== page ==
Biogen/Ionis Scores NDA Nod for ALS Candidate
Ionis Pharmaceuticals announced that the U.S. Food and Drug Administration has accepted its New Drug Application (NDA) for tofersen for the treatment of superoxide dismutase 1 amyotrophic lateral sclerosis (SOD1-ALS). The application has been given the priority review designation and an action date of January 25, 2023.
Tofersen's NDA was submitted by biotech behemoth Biogen, which licensed the candidate from Ionis in 2018.
Along with a Phase I study in healthy volunteers and an ascending-dose Phase I/II study, data from the Phase III VALOR trial formed the basis of tofersen's application. VALOR, a six-month randomized study that enrolled nearly 180 patients, was designed to assess the safety, tolerability, pharmacokinetic profile and clinical efficacy of tofersen in ALS patients with a confirmed SOD1 mutation.
In October 2021, the candidate failed to meet its primary endpoint of improvements in disease activity from baseline, as measured by the Revised Amyotrophic Lateral Sclerosis Functional Rating Scale. However, tofersen showed signals of efficacy in secondary and exploratory endpoints. In particular, earlier treatment suppressed neurofilament blood levels, a known neurodegeneration marker.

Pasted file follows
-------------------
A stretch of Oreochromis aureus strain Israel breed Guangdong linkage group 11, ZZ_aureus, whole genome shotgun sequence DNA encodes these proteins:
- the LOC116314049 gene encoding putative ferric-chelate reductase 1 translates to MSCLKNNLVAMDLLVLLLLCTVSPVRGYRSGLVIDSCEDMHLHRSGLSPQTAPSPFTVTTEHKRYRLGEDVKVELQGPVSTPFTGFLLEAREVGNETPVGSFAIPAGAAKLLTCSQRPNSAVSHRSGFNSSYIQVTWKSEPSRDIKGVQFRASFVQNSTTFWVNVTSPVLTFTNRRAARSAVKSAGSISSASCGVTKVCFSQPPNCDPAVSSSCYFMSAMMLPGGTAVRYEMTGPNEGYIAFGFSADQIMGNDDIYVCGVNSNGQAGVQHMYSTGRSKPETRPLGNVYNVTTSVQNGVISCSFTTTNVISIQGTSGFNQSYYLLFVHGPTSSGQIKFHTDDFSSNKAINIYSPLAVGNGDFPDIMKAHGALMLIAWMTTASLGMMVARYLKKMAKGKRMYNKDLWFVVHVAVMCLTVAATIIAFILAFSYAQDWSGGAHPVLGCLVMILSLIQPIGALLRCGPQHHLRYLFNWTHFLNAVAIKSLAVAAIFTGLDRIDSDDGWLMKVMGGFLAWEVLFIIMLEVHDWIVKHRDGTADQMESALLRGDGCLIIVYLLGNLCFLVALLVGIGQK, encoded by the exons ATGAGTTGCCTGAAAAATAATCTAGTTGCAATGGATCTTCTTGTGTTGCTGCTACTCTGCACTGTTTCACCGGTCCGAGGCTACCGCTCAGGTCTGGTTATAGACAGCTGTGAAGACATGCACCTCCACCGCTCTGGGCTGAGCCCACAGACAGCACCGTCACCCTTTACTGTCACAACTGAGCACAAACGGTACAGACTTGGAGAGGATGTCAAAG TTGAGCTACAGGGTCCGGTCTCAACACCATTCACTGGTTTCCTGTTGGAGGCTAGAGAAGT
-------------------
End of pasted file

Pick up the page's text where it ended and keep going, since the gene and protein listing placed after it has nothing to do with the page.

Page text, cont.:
In filing the NDA, Biogen is hoping to leverage the neurofilament data to seek approval for tofersen under the FDA's accelerated approval pathway. Hopefully, bolstering its application is the candidate's good safety profile, with less than 20% of VALOR participants discontinuing due to side effects. Common adverse events associated with tofersen included headache, back pain and falls.
"Acceptance of the new drug application for tofersen is a monumental milestone, not just for Ionis but for all people with SOD1-ALS, their families and healthcare professionals battling this devastating disease," C. Frank Bennett, Ph.D., executive vice president, chief scientific officer and franchise leader for neurological programs at Ionis, said in a statement. "To them we extend our deepest gratitude. Their courage has been instrumental to the achievement of this goal."
"We also want to thank Biogen for their commitment to advancing tofersen, which, if approved, will be the first treatment that targets a genetic cause of ALS," Bennett added.
ALS is a rare and progressive neurodegenerative disease that afflicts neurons in the brain and spinal cord. Early symptoms include twitching muscles and muscle cramps, which then worsen to muscle weakness and difficulties speaking or eating. ALS is an ultimately fatal condition: patients are often given three to five years to live from symptom onset. Those who harbor mutations in the SOD1 gene live even shorter lives.
The SOD1 gene and its protein product work to clear toxic molecules and other harmful substances from the body. But when mutated, as it is in around 2% of ALS patients worldwide, SOD1 is not only rendered dysfunctional but also becomes damaging itself, leading to an even bigger build-up of toxins. In turn, this results in massive neuron loss in ALS. Tofersen is an antisense oligonucleotide (ASO) that solves the SOD1 problem by binding mutated SOD1 mRNA and tagging it for destruction.
Tofersen is Biogen's third and most successful ALS candidate with Ionis. In March this year, the companies announced that the ASO BIIB078 failed its Phase I study and was discontinued. The other ALS hopeful is BIIB105, also an ASO, which targets the ataxin-2 protein to slow ALS progression.